AOL's desktop search was not developed in-house but is powered by a third-party's technology, according to a source familiar with the plans. While the source would not reveal AOL's desktop search partner, this person said it was not Google.
The desktop search tool is currently being offered as a feature within a test version of a standalone Web browser that AOL is developing, the source said.
AOL spokeswoman Anne Bentley confirmed that the desktop search tool is being tested alongside the AOL Browser but declined to elaborate further. She said the AOL Browser will launch as early as November.
Separately, the company on Thursday unveiled a redesign of AOL.com. As previously reported, the move highlights AOL's latest attempt to create a popular Web portal.
AOL's desktop search engine will take on Google, Microsoft and other rivals looking to expand the success of Web search into new arenas. The move could be a longer reach for AOL, which has so far contributed little to develop is own search technology.
The company currently has a partnership with Google to power its Web and commercial search results, a deal that has helped AOL bounce back from its online advertising drought, adding $72 million in revenue last quarter, up from $31 million the year before.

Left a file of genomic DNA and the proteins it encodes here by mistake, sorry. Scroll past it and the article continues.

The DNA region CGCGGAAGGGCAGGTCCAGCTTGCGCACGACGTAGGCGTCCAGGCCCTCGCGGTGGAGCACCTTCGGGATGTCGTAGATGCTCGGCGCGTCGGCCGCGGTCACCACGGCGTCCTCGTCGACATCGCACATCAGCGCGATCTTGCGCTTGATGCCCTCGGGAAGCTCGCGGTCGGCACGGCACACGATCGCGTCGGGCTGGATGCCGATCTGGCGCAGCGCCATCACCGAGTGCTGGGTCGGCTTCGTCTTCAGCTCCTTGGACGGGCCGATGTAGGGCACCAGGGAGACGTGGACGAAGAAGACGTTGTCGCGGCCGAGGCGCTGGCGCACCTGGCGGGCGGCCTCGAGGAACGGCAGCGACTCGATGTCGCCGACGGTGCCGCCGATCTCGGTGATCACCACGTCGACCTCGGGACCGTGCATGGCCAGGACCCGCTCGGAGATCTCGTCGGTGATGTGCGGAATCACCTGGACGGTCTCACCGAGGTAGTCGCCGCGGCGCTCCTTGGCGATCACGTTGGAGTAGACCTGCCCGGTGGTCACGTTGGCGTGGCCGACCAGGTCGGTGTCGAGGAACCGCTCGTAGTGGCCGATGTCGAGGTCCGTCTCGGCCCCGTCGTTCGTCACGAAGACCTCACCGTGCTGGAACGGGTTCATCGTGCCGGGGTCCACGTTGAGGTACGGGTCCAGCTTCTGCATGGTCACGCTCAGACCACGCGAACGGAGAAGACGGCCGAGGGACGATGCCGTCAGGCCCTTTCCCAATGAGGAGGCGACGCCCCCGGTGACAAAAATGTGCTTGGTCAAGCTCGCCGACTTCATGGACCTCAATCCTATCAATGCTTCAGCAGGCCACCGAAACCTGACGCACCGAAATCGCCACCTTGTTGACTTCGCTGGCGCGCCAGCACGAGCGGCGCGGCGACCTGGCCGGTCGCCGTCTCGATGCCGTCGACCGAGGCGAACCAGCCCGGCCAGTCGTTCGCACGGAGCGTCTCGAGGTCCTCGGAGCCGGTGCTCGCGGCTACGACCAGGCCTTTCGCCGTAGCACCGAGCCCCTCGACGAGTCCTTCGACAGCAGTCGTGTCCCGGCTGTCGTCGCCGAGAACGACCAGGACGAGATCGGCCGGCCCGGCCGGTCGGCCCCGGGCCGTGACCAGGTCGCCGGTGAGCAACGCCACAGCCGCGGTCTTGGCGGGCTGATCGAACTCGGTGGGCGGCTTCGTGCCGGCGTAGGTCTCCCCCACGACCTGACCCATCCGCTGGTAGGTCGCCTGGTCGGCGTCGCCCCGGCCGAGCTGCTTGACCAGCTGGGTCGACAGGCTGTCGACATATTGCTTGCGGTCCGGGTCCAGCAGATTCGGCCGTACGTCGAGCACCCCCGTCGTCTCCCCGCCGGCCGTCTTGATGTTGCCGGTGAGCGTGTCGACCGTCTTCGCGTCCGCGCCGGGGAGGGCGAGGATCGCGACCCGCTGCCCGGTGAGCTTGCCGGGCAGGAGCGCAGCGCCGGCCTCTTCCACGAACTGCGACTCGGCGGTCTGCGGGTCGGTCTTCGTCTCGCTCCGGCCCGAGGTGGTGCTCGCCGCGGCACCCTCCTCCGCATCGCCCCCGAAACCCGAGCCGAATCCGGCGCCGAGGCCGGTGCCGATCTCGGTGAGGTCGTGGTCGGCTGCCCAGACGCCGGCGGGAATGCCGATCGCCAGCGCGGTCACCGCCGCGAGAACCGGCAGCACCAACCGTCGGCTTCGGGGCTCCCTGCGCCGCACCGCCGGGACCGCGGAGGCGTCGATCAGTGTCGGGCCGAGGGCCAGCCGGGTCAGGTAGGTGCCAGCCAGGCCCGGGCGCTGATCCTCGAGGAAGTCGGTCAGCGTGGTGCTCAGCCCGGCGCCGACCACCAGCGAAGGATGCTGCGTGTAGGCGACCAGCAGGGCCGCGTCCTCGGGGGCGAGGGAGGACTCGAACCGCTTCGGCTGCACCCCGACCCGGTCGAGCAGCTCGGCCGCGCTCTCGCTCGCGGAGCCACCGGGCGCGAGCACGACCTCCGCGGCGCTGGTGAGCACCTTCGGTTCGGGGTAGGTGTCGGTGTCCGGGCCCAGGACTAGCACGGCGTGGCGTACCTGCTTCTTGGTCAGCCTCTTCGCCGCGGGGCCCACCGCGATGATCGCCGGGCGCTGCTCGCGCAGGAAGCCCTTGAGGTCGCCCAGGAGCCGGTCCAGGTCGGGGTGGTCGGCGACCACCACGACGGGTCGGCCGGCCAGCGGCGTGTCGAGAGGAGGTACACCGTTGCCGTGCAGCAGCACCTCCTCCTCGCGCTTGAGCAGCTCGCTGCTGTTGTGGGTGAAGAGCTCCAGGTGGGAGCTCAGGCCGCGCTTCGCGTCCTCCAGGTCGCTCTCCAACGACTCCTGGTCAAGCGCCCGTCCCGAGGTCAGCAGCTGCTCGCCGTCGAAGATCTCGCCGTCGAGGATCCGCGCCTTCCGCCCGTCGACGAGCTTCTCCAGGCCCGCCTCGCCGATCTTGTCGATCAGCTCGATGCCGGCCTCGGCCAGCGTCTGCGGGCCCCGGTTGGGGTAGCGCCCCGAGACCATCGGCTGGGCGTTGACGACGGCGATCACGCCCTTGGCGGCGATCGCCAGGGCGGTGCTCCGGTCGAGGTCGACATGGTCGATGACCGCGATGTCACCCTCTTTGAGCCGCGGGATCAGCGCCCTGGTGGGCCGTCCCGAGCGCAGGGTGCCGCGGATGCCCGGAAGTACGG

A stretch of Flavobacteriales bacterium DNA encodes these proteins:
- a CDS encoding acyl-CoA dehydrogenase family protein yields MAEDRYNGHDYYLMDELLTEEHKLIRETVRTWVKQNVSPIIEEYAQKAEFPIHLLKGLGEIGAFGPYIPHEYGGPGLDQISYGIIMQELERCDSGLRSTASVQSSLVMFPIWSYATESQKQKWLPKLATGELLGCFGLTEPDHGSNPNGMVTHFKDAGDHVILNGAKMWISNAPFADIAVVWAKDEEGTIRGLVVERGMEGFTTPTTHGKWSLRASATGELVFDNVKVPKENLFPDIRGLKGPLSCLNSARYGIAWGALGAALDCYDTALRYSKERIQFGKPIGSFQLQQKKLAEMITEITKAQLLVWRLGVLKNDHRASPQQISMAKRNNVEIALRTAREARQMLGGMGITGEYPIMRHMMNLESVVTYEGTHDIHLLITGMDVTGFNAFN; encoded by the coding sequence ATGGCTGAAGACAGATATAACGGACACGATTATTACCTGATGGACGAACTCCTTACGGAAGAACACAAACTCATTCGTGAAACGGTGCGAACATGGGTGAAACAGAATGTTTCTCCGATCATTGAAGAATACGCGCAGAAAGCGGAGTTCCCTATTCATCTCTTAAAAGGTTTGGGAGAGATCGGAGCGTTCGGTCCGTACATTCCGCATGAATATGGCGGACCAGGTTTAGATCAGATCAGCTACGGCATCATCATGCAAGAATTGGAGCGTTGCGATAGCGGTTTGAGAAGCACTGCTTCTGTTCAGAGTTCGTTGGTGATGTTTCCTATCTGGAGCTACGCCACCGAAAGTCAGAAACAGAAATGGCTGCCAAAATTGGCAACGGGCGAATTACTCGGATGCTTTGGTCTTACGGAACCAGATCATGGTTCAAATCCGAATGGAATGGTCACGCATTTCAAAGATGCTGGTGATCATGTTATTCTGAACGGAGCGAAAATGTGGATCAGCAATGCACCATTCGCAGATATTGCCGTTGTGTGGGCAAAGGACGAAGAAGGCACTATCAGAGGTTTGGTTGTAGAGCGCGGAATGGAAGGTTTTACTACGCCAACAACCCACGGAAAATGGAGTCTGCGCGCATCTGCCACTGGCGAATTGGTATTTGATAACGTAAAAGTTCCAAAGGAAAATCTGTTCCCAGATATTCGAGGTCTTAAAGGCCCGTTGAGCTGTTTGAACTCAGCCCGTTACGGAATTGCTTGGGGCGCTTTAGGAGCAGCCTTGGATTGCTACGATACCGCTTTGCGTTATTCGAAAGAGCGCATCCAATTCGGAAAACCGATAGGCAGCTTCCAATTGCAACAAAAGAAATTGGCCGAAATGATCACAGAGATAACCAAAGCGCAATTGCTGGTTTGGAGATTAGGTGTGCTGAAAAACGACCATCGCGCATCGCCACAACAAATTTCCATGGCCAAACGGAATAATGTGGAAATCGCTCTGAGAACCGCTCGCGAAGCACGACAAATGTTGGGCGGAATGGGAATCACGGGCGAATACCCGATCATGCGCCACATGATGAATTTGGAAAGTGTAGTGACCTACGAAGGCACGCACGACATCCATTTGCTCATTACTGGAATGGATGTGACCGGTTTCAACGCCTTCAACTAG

AOL's desktop search tool will match many features offered in Google's similar application, released Thursday. Both products can search for Microsoft Office files such as Word and Excel, photos, music, chat logs from AOL Instant Messenger and previously viewed IE pages.
Google's search tool can be integrated into Microsoft's IE browser, but users have to download the software separately from its Web site.
The release of these technologies highlights efforts by the top Web giants to become leaders in Web search. The idea is to offer more features when people conduct a search query, display commercial search results in the margins and to gain consumer loyalty for a search engine.
Meanwhile, the relaunch of AOL.com's member page shows a flashier version of the site. Most of the features, such as the ability to move around content boxes on the site and links to video and audio feeds, are geared toward broadband users.
The site is encoded in Macromedia's Flash technology, giving it a more graphical feel. A more trimmed-down HTML version for dial-up users is expected to launch this winter.